Mending Shattered Jars – Portrait of an Apology

I recently commented on a statement by Dan Haseltine. In case you were not a teenage Christian in the early 2000s, Haseltine is the front man for the band Jars of Clay. He recently got into some hot water for a twitter conversation in which he appeared to say that what the Bible considered wrong was less important than how we treat people, that he didn’t think conservative arguments against Same Sex Marriage held water, that Gay Rights were similar to Women’s Suffrage and Civil Rights, and some other things. Michael Brown, a conservative Christian scholar, talk show host, and blogger, immediately posted a scathing article titled the Shattering of Jars of Clay which was picked up by Charisma News and the Christian Post. Haseltine discovered what it was like to be on the ugly end of the Evangelical machine, and he almost immediately published an apology of sorts to his website.

Now, the purpose of this post is not so much to dissect Haseltine’s apology, but to discuss what apparently happened and to move forward with some thoughts about wisdom and public presence.

I will be the first to admit, my instinct is to be skeptical of Haseltine’s response. The things he said were pretty clear, and his apology seems to chalk it up to sleep deprivation and the limitations of social media. However, I am a big fan of taking people at their word unless given a reason to do otherwise (since that is what I would want them to do for me). In addition, Haseltine doesn’t make excuses. It isn’t “I was sleep deprived so I’m not responsible for this.” It is “I was sleep deprived and it caused me to say something unclear.” It wasn’t “I can understand how you misunderstood me on 144 characters.” It was “I should have known better.” Haseltine has committed to opening discussion with the purpose of clarifying his view and moving forward, and I commend him for that.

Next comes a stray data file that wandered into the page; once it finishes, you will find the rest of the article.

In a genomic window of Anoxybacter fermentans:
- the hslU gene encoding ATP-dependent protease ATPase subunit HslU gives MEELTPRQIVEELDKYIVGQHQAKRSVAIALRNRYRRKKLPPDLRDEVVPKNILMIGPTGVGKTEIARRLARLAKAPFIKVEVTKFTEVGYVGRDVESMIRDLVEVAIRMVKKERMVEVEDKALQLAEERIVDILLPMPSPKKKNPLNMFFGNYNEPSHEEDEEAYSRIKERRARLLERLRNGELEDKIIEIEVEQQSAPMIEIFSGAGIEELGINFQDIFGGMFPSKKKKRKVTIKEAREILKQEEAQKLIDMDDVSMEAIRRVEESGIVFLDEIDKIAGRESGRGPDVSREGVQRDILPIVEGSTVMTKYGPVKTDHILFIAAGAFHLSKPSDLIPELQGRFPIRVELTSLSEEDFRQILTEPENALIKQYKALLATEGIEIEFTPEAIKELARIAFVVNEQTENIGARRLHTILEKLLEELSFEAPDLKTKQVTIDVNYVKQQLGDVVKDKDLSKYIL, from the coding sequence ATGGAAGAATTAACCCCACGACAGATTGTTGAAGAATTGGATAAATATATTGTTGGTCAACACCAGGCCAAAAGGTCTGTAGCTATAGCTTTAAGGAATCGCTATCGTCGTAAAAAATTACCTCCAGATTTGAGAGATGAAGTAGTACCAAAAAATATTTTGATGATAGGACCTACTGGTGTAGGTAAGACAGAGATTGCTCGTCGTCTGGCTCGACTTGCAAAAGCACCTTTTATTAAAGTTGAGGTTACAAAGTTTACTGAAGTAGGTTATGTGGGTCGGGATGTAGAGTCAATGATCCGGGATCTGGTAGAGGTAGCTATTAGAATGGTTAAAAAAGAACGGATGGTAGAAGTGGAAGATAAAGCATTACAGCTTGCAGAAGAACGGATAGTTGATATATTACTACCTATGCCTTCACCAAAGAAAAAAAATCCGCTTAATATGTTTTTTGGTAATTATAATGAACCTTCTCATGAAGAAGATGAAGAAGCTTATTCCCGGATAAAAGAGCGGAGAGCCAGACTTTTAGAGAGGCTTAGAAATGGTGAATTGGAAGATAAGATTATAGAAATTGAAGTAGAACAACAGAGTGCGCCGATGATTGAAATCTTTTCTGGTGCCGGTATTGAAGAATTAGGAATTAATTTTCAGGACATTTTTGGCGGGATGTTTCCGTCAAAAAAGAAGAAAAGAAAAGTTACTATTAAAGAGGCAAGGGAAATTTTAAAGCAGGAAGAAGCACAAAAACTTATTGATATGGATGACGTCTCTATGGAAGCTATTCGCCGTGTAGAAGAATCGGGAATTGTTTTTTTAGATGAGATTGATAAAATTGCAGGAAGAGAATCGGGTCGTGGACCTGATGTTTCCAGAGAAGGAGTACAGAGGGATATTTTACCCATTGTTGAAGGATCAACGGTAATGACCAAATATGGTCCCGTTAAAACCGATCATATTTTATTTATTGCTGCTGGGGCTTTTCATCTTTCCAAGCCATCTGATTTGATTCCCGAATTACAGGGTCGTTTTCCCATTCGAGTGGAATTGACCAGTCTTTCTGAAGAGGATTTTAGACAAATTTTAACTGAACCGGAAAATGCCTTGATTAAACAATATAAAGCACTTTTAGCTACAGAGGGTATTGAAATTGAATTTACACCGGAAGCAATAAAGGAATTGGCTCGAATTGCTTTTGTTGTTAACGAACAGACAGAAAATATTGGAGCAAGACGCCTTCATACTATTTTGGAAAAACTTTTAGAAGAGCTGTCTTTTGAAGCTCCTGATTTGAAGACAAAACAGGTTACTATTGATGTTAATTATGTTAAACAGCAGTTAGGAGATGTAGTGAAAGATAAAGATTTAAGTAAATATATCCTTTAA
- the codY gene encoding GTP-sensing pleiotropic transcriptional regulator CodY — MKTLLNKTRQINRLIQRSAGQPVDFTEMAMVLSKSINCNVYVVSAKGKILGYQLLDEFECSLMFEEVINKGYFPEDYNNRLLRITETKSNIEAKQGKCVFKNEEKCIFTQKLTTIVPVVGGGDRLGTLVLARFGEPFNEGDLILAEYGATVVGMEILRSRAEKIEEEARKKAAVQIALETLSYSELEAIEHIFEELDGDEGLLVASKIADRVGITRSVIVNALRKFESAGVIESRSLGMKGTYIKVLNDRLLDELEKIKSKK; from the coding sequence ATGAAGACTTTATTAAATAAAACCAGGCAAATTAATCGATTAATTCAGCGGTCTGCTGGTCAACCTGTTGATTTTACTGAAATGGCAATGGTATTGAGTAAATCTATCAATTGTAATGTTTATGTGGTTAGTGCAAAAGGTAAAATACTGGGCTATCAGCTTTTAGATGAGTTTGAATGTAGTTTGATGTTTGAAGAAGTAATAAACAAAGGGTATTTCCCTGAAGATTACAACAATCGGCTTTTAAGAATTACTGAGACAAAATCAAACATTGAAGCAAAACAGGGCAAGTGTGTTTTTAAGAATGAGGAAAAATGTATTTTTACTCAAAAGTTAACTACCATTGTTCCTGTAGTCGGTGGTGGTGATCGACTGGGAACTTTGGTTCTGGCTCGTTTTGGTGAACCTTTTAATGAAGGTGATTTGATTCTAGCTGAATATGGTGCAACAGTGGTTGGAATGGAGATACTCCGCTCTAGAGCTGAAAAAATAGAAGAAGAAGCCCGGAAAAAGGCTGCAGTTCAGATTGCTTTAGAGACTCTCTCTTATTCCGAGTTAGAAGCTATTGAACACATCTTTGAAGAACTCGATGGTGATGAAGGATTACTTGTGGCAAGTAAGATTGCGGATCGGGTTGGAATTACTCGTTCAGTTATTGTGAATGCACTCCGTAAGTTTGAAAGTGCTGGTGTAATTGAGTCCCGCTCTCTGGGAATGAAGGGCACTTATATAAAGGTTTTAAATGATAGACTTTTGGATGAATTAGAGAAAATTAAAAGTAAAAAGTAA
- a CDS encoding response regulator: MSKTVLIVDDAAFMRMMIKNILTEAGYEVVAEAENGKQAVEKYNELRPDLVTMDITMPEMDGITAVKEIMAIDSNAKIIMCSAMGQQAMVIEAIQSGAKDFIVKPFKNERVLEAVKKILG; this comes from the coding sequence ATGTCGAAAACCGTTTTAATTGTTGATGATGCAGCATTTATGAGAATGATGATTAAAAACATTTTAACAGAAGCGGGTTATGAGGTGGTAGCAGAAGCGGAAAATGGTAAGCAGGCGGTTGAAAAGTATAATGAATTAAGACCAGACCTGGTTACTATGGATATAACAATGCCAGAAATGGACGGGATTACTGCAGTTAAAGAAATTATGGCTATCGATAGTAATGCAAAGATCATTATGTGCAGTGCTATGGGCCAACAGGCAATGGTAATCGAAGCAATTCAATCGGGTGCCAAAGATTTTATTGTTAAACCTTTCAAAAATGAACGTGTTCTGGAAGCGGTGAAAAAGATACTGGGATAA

Now, I think that we can all learn a lesson from this incident. Haseltine’s apology, and I would encourage you to read the whole post, notes several things. First,  he notes that he was positioned on a panel in which the question “Does the western church’s focus on moral behavior undermine the church’s ability to love?” Now, this is a valid question, but Haseltine also notes that he hasn’t given much thought to the issue of Gay Rights. I would bet that most Christians, particularly conservative Christians, have not given much thoughts to these issues. Because of his unique status as a celebrity his thought process as he reasoned out his position (or started to at least) was very public. I think I can speak for most theologians when I say that I don’t want my theological positions to be assessed based on the beginning stages of their formation. However, what this reveals is that on some level all of us need to be thinking through these things. Unless you are radically isolated from the world, you know someone who is gay. If you don’t, you will. Their status as a citizen of the country, their rights to engage in various social, religious, and political activities will confront you… and you can either reason out your position in private, or you will be forced to reason it out in public, just as Dan was.

I really hope that as Dan processes these things that he is obedient to the Scriptures and recognizes the clarity of what it says. I think that Dan can be a powerful voice in an otherwise floundering field of compromise that is the Contemporary Christian World. Pray for Dan and for the other members of Jars of Clay (it appears that they took some flack for it, and were direct with Dan that they do not hold the positions he communicated) as they are very public voices in the dialog.

Also, on the off-chance that Dan reads this (if you know him… please send it to him), I love you and am glad that you’re showing the humility that you are. Please reach out to me if you want a safe (but VERY conservative) ear to dialog with.